. To simulate buried flaws, two flat-bottom holes of 1.0 and 0.5 mm in diameter and 1.5 mm deep were drilled from the back surface. The step size of the scan was 0.1 mm and the scanned area was about 25.4 × 10 mm. The generation and detection spot sizes were 0.1 mm and 0.3 mm respectively. For each node Mi
of the measurement mesh, an ultrasonic signal was collected, digitized and stored in the computer memory. The data was processed by the most efficient of the two algorithms mentioned above, the F-SAFT algorithm.
Fig. 3. Photos of the test specimen.
An improvement to the raw data was first obtained by applying a high pass filter with a cut-off frequency of 4 MHz on the signals, to remove any offset and low-frequency surface waves. The filtered data were then processed using the F-SAFT algorithm and Fig. 4
shows C-scans of both the filtered and F-SAFT processed data. Each C-scan was obtained by selecting the peak-to-peak value from each ultrasonic signal in a narrow gate at depths between 5.2 and 5.7 mm corresponding to the bottom of the holes. The profiles along a line crossing the holes on these C-scans are also shown. When compared to the filtered data, the F-SAFT processed data show strong improvements of the detectivity and of the lateral resolution of the flat-bottom holes. From the data, estimates are given in Table 1
of the signal-to-noise ratio, apparent diameter and bottom location for the two holes. The temporal width of the ultrasonic pulse extracted from the backwall echo was Δt = 90 ns, which yields lateral and depth resolution estimates from Eq. (2
) of Δx ≈ 0.6 mm and Δz ≈ 0.3 mm, in agreement with the observations reported in Table 1
Fig. 4. C-scans and profiles of the a) filtered and b) F-SAFT data.
Table 1. Comparison of SNR, apparent diameter and depth resolution (DR).
|SNR (dB)||Diameter (mm)||DR (mm)|
|Filtered data|| || || |
|Hole 1.0 mm dia.||6||2.0||0.3|
|Hole 0.5 mm dia.||2||1.7||-|
|F-SAFT data|| || || |
|Hole 1.0 mm dia.||23||1.0||0.3|
|Hole 0.5 mm dia.||23||0.5||0.3|
B-scans of the filtered and F-SAFT processed data are shown in Figs. 5a
. These two images show that SAFT processing can also be used to resolve the contour of a non-planar back surface. In Figs. 5c
, the B-scans are taken through the 0.5 mm diameter flat-bottom hole and both the contoured back surface and the flat-bottom holes are still resolved. With prior knowledge of the part shape, the laser-ultrasonics SAFT technique can also be applied to samples with contoured front surfaces. Quite clearly from these results, F-SAFT processing has brought a very significant improvement to defect detection and sizing and to the resolution of the backwall contour.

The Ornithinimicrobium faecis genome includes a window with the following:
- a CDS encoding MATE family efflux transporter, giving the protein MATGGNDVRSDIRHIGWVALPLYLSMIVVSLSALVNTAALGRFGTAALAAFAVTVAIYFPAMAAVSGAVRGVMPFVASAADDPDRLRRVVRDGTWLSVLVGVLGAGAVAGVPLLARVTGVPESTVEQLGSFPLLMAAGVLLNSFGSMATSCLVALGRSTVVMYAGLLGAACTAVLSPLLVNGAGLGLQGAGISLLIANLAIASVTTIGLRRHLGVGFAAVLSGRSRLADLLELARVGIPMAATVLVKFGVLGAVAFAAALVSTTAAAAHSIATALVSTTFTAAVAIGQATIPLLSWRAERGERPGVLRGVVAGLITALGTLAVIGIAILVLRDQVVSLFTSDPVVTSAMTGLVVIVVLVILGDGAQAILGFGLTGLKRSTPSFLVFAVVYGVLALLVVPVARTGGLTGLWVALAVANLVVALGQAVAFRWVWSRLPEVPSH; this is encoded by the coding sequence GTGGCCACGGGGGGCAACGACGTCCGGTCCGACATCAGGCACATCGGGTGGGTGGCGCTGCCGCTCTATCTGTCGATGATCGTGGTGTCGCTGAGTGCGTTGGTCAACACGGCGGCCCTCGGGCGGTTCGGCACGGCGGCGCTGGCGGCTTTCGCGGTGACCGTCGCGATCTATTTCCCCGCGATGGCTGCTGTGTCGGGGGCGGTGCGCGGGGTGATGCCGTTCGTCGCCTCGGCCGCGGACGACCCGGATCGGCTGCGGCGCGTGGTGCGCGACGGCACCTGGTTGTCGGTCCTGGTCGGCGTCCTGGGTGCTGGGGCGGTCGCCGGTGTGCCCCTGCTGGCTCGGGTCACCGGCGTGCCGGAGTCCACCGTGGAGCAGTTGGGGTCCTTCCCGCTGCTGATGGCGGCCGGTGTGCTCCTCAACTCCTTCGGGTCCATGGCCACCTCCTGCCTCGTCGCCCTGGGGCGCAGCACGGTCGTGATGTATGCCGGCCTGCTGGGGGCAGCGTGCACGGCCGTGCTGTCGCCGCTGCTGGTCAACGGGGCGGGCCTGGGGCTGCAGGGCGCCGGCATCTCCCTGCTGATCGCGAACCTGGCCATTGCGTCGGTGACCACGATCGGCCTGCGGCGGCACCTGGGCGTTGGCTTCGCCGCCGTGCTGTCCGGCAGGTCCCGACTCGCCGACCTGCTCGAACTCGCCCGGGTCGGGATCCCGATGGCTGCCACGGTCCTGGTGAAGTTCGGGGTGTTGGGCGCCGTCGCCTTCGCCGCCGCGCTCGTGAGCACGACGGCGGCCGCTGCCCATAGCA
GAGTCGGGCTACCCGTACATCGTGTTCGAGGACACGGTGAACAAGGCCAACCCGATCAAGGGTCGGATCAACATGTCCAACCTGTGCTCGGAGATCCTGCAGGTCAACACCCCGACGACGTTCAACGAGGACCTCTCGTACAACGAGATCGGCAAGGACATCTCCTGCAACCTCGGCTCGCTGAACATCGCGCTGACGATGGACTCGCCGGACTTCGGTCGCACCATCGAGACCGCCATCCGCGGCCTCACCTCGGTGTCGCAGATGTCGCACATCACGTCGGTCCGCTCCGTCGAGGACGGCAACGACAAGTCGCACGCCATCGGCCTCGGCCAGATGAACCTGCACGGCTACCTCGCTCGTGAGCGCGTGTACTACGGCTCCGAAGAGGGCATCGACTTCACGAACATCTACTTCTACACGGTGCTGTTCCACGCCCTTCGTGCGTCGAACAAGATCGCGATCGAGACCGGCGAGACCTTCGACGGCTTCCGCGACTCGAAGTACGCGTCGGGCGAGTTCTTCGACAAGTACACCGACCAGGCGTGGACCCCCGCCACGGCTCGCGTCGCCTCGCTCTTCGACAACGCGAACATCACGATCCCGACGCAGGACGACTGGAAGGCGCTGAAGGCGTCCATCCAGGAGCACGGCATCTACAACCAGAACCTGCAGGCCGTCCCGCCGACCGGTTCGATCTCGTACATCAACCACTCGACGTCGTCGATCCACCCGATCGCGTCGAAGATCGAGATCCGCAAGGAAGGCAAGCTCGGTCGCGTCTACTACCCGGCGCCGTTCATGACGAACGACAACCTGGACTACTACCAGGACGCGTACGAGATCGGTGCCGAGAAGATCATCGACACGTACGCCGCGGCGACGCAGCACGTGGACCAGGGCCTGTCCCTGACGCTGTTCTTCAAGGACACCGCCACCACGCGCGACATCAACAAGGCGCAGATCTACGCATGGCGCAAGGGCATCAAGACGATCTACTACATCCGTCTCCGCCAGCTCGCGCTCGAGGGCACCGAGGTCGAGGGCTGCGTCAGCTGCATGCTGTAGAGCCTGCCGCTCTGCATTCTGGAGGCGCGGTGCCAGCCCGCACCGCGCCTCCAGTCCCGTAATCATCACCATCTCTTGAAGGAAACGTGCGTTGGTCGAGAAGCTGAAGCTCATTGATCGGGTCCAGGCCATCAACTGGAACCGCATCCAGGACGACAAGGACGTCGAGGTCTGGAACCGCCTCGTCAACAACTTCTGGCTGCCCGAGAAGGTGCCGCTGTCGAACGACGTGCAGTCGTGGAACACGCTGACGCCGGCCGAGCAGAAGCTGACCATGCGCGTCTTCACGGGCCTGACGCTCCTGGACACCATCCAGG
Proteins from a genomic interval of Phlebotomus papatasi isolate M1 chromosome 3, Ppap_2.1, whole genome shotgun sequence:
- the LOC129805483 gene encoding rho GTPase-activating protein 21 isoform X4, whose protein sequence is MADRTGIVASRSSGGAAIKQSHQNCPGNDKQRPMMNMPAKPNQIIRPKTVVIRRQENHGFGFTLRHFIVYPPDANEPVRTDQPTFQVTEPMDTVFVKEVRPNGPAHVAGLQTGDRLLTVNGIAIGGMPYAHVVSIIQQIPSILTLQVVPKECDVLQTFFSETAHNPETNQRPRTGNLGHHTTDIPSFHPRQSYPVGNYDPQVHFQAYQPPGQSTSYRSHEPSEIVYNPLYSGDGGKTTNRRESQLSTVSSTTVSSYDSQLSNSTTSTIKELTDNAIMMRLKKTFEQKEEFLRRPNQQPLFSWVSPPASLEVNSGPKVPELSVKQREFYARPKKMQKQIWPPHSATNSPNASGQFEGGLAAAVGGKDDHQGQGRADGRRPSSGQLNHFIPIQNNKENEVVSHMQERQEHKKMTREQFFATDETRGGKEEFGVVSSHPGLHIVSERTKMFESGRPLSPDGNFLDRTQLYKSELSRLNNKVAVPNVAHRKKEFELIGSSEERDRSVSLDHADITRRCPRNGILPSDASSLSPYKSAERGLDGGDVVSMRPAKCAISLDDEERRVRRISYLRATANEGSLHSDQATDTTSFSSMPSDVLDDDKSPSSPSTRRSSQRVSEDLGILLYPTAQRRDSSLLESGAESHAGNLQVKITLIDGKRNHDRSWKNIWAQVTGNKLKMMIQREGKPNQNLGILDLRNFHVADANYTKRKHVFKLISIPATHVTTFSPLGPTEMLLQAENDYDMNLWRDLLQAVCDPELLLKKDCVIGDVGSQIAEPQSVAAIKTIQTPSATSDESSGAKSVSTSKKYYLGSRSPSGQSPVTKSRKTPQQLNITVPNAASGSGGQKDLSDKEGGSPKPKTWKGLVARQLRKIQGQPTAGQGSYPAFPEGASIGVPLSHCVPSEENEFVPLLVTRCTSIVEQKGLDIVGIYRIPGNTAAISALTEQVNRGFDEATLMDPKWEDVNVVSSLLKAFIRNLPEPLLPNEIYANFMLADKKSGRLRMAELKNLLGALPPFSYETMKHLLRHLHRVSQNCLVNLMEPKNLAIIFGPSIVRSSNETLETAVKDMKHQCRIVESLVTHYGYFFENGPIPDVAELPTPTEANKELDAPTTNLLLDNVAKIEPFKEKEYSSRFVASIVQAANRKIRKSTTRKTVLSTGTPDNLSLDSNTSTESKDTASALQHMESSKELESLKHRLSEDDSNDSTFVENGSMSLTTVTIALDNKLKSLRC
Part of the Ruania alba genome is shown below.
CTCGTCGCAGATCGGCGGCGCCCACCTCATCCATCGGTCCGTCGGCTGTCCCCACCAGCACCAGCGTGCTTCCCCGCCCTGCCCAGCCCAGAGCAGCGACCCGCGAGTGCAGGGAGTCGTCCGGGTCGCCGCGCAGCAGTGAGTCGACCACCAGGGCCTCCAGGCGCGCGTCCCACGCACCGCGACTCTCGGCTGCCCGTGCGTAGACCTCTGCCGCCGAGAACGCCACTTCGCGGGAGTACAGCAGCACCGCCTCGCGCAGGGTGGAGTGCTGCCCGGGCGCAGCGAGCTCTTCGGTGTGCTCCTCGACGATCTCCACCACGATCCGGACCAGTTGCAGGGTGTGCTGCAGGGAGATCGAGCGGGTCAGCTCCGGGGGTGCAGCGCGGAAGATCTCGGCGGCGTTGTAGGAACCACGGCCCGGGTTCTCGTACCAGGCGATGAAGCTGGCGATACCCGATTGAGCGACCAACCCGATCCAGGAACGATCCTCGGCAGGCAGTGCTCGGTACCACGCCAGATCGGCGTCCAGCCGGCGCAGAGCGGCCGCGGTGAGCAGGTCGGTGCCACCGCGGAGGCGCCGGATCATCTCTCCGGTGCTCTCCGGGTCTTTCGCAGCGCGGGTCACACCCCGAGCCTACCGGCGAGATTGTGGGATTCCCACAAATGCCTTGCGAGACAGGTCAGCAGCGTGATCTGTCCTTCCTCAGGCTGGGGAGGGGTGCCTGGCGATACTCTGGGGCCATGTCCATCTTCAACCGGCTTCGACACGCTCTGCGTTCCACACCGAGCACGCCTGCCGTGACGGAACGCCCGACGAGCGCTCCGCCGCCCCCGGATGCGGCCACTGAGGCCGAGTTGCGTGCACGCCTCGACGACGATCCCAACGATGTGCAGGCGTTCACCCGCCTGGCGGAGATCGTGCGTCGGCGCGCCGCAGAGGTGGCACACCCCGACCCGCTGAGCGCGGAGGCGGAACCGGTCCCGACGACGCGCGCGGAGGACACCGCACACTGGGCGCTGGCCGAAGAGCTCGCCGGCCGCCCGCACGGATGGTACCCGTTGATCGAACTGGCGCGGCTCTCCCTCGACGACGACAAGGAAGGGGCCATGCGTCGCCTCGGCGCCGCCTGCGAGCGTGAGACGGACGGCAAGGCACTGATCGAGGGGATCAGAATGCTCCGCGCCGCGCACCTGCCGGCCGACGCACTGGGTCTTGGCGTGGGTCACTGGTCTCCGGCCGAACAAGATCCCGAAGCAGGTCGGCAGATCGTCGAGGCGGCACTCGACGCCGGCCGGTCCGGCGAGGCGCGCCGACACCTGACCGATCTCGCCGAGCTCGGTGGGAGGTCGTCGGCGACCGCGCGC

It should be mentioned however that the SAFT processing cannot be performed in real-time. As an example, the F-SAFT processing time for this experiment was about 20 min on a PC Pentium 200 MHz for a data set of 255 × 101 ultrasonic signals of 301 datapoints (≈ 7.7×106
datapoints) and for reconstruction at 151 depths. In practice, a compromise has to be found for the scanning step size, between the smallest detectable defect and the processing time. As an example, a subset of 63 × 25 ultrasonic signals from the previous data was taken corresponding to a step of 0.4 mm (compared to 0.1 mm for the original one) and analyzed to see the influence on flaw detectivity. Fig. 6
shows C-scans and profiles when the data subset is processed using the F-SAFT algorithm, including or not the improvement given by an interpolation algorithm. The F-SAFT processing allows detection of both the 1.0 and 0.5 mm diameter holes with a 0.4 mm step size, but the smaller defect appears clearly only when used in combination with suitable interpolation. Here, an interpolation algorithm based on FFT is used and embedded in the F-SAFT processing. For each depth z, it simply consists in padding the function
,z) with zeros prior to its inverse 2-D Fourier transformation, yielding the function Σ(x,y,z) at intermediate points. While less accurate than in Fig. 4b
, the resulting C-scan in Fig. 6
appears quite acceptable taking into account the reduction factor of 16 in data collection time and 5 in processing time. Other step sizes were tested with the same approach, indicating that the minimum step size required to achieve adequate resolution is approximately equal to the defect size.
B-scans of filtered (a,c) and F-SAFT processed data (b,d) from the aluminum test specimen. B-scans of figs. 5c
were taken through the 0.5 mm dia. flat-bottom hole.
Fig. 6. C-scans and profiles from a subset of data corresponding to a 0.4 mm step: F-SAFT processed data a) without interpolation and b) with interpolation.
We have reported on the use of SAFT data processing to improve the spatial resolution and the detectability of laser-ultrasonics. The laser-ultrasonic technology is well suited for SAFT data acquisition since laser beams are easily scanned and their spot sizes easily modified. Moreover, laser-ultrasonics is a non-contact inspection technique that can be used on parts of complex shapes. In our setup, the two laser beams, which act as the acoustic source and receiver, were focused onto the surface at about the same location and the parts were moved. Other configurations where the two laser beams are offset from each other or are not simultaneously scanned can also be easily implemented. This work has shown that SAFT data processing results in an improvement of the lateral resolution of laser-ultrasonics. In addition, the averaging performed by SAFT processing increases the capability of defect detection. We have also shown that SAFT processing can be used to resolve the contour of a non-planar back surface. With prior knowledge of the part shape, the laser-ultrasonic SAFT technique can also be applied to samples with non-planar front surfaces.